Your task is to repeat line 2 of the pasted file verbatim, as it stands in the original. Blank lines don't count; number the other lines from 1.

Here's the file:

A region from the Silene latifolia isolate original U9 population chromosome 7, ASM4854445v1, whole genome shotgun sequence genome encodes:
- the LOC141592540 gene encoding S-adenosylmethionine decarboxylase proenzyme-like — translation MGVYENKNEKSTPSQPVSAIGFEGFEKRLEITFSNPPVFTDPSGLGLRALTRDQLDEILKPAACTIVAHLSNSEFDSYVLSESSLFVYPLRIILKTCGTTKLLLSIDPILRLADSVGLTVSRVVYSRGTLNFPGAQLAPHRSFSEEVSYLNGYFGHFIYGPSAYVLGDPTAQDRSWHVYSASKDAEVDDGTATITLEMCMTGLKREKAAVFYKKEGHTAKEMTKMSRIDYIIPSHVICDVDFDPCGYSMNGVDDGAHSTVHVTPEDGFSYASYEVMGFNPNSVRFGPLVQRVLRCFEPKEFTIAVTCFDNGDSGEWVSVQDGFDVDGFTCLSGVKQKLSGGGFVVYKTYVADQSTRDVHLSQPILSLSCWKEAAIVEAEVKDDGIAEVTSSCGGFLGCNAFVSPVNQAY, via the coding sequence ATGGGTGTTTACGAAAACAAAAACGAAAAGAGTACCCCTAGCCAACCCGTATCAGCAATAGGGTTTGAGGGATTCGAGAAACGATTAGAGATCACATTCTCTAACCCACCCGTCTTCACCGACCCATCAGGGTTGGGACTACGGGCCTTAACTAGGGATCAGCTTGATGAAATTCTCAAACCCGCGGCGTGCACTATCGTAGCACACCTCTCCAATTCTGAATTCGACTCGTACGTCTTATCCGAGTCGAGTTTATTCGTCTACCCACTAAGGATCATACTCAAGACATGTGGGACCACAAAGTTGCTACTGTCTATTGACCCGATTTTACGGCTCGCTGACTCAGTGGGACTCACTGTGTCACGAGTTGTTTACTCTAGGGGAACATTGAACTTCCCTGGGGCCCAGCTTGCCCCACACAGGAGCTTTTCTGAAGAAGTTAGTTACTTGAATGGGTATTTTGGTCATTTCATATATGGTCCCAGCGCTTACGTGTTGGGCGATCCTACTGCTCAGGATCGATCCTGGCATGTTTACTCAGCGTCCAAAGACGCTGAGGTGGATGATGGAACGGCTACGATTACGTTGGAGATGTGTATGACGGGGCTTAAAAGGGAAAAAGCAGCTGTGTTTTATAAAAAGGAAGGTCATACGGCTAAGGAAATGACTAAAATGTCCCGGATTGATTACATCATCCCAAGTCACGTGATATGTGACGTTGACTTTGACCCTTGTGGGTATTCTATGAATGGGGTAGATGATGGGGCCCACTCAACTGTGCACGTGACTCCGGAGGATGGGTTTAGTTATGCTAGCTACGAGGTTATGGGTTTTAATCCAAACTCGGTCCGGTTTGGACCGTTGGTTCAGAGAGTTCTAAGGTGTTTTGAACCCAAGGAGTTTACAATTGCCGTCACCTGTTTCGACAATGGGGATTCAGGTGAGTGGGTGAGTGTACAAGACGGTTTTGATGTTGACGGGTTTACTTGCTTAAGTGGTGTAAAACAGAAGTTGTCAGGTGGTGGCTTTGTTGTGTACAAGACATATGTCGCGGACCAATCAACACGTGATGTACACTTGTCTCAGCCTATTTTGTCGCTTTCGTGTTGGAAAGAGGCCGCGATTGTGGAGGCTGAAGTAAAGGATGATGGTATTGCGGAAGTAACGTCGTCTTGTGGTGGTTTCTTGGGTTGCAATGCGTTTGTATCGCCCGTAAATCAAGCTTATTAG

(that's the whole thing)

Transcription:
- the LOC141592540 gene encoding S-adenosylmethionine decarboxylase proenzyme-like — translation MGVYENKNEKSTPSQPVSAIGFEGFEKRLEITFSNPPVFTDPSGLGLRALTRDQLDEILKPAACTIVAHLSNSEFDSYVLSESSLFVYPLRIILKTCGTTKLLLSIDPILRLADSVGLTVSRVVYSRGTLNFPGAQLAPHRSFSEEVSYLNGYFGHFIYGPSAYVLGDPTAQDRSWHVYSASKDAEVDDGTATITLEMCMTGLKREKAAVFYKKEGHTAKEMTKMSRIDYIIPSHVICDVDFDPCGYSMNGVDDGAHSTVHVTPEDGFSYASYEVMGFNPNSVRFGPLVQRVLRCFEPKEFTIAVTCFDNGDSGEWVSVQDGFDVDGFTCLSGVKQKLSGGGFVVYKTYVADQSTRDVHLSQPILSLSCWKEAAIVEAEVKDDGIAEVTSSCGGFLGCNAFVSPVNQAY, via the coding sequence ATGGGTGTTTACGAAAACAAAAACGAAAAGAGTACCCCTAGCCAACCCGTATCAGCAATAGGGTTTGAGGGATTCGAGAAACGATTAGAGATCACATTCTCTAACCCACCCGTCTTCACCGACCCATCAGGGTTGGGACTACGGGCCTTAACTAGGGATCAGCTTGATGAAATTCTCAAACCCGCGGCGTGCACTATCGTAGCACACCTCTCCAATTCTGAATTCGACTCGTACGTCTTATCCGAGTCGAGTTTATTCGTCTACCCACTAAGGATCATACTCAAGACATGTGGGACCACAAAGTTGCTACTGTCTATTGACCCGATTTTACGGCTCGCTGACTCAGTGGGACTCACTGTGTCACGAGTTGTTTACTCTAGGGGAACATTGAACTTCCCTGGGGCCCAGCTTGCCCCACACAGGAGCTTTTCTGAAGAAGTTAGTTACTTGAATGGGTATTTTGGTCATTTCATATATGGTCCCAGCGCTTACGTGTTGGGCGATCCTACTGCTCAGGATCGATCCTGGCATGTTTACTCAGCGTCCAAAGACGCTGAGGTGGATGATGGAACGGCTACGATTACGTTGGAGATGTGTATGACGGGGCTTAAAAGGGAAAAAGCAGCTGTGTTTTATAAAAAGGAAGGTCATACGGCTAAGGAAATGACTAAAATGTCCCGGATTGATTACATCATCCCAAGTCACGTGATATGTGACGTTGACTTTGACCCTTGTGGGTATTCTATGAATGGGGTAGATGATGGGGCCCACTCAACTGTGCACGTGACTCCGGAGGATGGGTTTAGTTATGCTAGCTACGAGGTTATGGGTTTTAATCCAAACTCGGTCCGGTTTGGACCGTTGGTTCAGAGAGTTCTAAGGTGTTTTGAACCCAAGGAGTTTACAATTGCCGTCACCTGTTTCGACAATGGGGATTCAGGTGAGTGGGTGAGTGTACAAGACGGTTTTGATGTTGACGGGTTTACTTGCTTAAGTGGTGTAAAACAGAAGTTGTCAGGTGGTGGCTTTGTTGTGTACAAGACATATGTCGCGGACCAATCAACACGTGATGTACACTTGTCTCAGCCTATTTTGTCGCTTTCGTGTTGGAAAGAGGCCGCGATTGTGGAGGCTGAAGTAAAGGATGATGGTATTGCGGAAGTAACGTCGTCTTGTGGTGGTTTCTTGGGTTGCAATGCGTTTGTATCGCCCGTAAATCAAGCTTATTAG